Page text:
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Environment Be Damned, a Gamble Will Decide Future of Giant Australian Coal Mines

This week the Federal government approved what is expected to be Australia’s largest coal mining effort. Simultaneously, coal prices are dropping and other Australian mines are closing. Oh, also the reef is dying.
July 31, 2014, 2:15am

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This week the Federal government approved what is expected to be Australia’s largest coal mining effort. The Carmichael Coal Project will cover over 200 square kilometres, cost $16.5 billion, excavate six open cut mines and five underground ones, and drain an average of 10 billion litres of water from the Galilee Basin annually over 60 years of operation.

Environmentalists are supremely pissed. The proposed project would see 450 more ships per year entering the already feared for Great Barrier Reef. If this mine, the Alpha Coal project, and the five other projects on the Galilee Basin awaiting approval, all go ahead—it would mean that by 2020, the total number of ships on the reef each year would blow out to 7,000.


There are also concerns about the environmental impact on the reef caused by dredging, the impact hundreds of kilometres of rail work and mining sites will have on local biodiversity, the impact of using so much groundwater from the basin, as well as the effect the mine could have on agriculture. On a more global scale, as The Conversation publicised, Victoria University Climate Expert Professor Jones has said if all coal mines under consideration for the Galilee Basin were operating, they would exceed 10 percent of global greenhouse gas emissions.

To top it all off the Indian company heading the Carmichael Project, The Adani Group, has a history of non-compliance with regulations and environmental destruction. This has been recorded by Greenpeace, and been used by them and Getup! to discourage international banks, such as Barclays and Deutsche Bank, from financing aspects of the project.

A quick summary of their record: Adani has screwed over Indian villages by building on their land, destroyed environmentally protected areas, and flipped the bird at the Indian government by bribing port officials and illegally exporting iron-ore.

The only public statements from the government responding to environmental concerns have come from Environment Minister Greg Hunt. He stressed the strictness of the environmental conditions Adani will be held to, argued over the definition of what constitutes a reef, and complained to ABC radio that there was less protest around the Alpha Coal Project, given the go ahead by the Labor government, and steered by Indian conglomerate GVK and Hancock Coal. “The green groups said virtually nothing. I think that all that was said by Greenpeace was ‘unfortunate’. So it appears that there's one rule for a Labor decision and another rule for a Coalition Government decision.”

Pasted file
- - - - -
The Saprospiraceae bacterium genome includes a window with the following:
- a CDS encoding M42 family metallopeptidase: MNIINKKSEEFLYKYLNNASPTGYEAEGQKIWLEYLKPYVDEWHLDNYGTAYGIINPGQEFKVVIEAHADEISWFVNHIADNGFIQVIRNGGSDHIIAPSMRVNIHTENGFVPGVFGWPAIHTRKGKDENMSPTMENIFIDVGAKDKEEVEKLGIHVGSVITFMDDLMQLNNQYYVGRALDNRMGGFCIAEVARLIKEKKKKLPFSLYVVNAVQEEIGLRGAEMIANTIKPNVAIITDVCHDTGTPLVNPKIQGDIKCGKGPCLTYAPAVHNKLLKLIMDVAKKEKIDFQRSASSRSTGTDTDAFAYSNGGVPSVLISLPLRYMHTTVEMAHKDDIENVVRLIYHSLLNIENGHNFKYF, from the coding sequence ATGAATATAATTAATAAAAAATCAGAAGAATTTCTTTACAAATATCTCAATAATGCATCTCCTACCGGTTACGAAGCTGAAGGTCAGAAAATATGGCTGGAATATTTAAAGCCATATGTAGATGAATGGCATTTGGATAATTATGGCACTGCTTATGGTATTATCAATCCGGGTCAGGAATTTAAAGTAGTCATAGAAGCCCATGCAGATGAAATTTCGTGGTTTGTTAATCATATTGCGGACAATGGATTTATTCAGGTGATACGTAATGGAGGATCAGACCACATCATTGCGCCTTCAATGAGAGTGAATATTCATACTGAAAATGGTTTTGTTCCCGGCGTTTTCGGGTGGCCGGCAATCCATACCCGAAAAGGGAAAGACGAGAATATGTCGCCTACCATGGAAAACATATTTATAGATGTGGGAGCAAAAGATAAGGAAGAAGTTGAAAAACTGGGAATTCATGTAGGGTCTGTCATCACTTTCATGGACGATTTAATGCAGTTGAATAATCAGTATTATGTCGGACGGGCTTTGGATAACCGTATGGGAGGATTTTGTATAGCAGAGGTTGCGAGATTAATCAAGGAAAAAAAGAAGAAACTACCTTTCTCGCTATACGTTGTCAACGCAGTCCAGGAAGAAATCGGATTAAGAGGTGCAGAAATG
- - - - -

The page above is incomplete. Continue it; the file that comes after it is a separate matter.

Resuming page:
Disregarding the fact that Greenpeace said more than “unfortunate”, the Environment minister seems to be struggling with the idea of a proportionate response. The Alpha Coal Project is expected to cost $6.9 billion, yield 30 million tonnes per annum, and have a mine life of about 30 years. So it’s a little over a third of the cost of the Carmichael project, is expected to yield half as much, and be around for half as long. Greg Hunt’s complaint that there was less of a fuss over the Alpha Coal Project would be like if Sultan Kösen bemoaned the fact that people half his size, like Peter Dinklage, rarely get called tall.

There is some doubt that Adani will ultimately go through with the project. They’ve already threatened to pull out over port dredging delays, it’s been reported that they have a $12 billion debt they are failing to pay the interest on, and they are yet to secure final funding.

Adding to their difficulties is the cost of doing business in Australia. Yes, coal is a very cheap source of energy, but it gets a whole lot less cheap when you have to source it from a stranded area deep in the outback of Queensland. That’s because when you get it from there you have to build everything: the railway lines, the airport, water infrastructure, the workers’ villages, the port, and the mines themselves. Then you have to pay the ongoing costs of getting all that coal from Australia to India. Tim Buckley from the Australasia Institute of Energy Economics and Finance Analysis said to ABC Rural that Indians would have to pay an electricity price “double the current levels” for Adani’s project to be financially worthwhile.


Not to mention that while coal is cheap it’s also dirty, and this could make it more expensive. It would be the resource hardest hit by carbon pricing. And in spite of the Australian government’s best efforts that is exactly what the rest of the world, including China—the biggest user of coal—is moving toward.

More immediately affecting the viability of the Carmichael Coal Project is coal’s waning price on commodities markets. This would be exacerbated by the project, as it would robustly increase the world’s already abundant coal supply and therefore reduce its cost. How bad is the price already? Australian coal mines have already been closing.

Essentially Adani is set to make a two-fold bet: that India’s demand for electricity will remain high and that the price of coal will rise in the long-term. Are those good bets? It doesn’t look like it but who bloody knows?

What’s plain is this: now that the federal government has given the go-ahead, environmental concerns have taken a back seat. The decision on whether or not Australia will be home to one of the world’s largest coal mines is purely financial.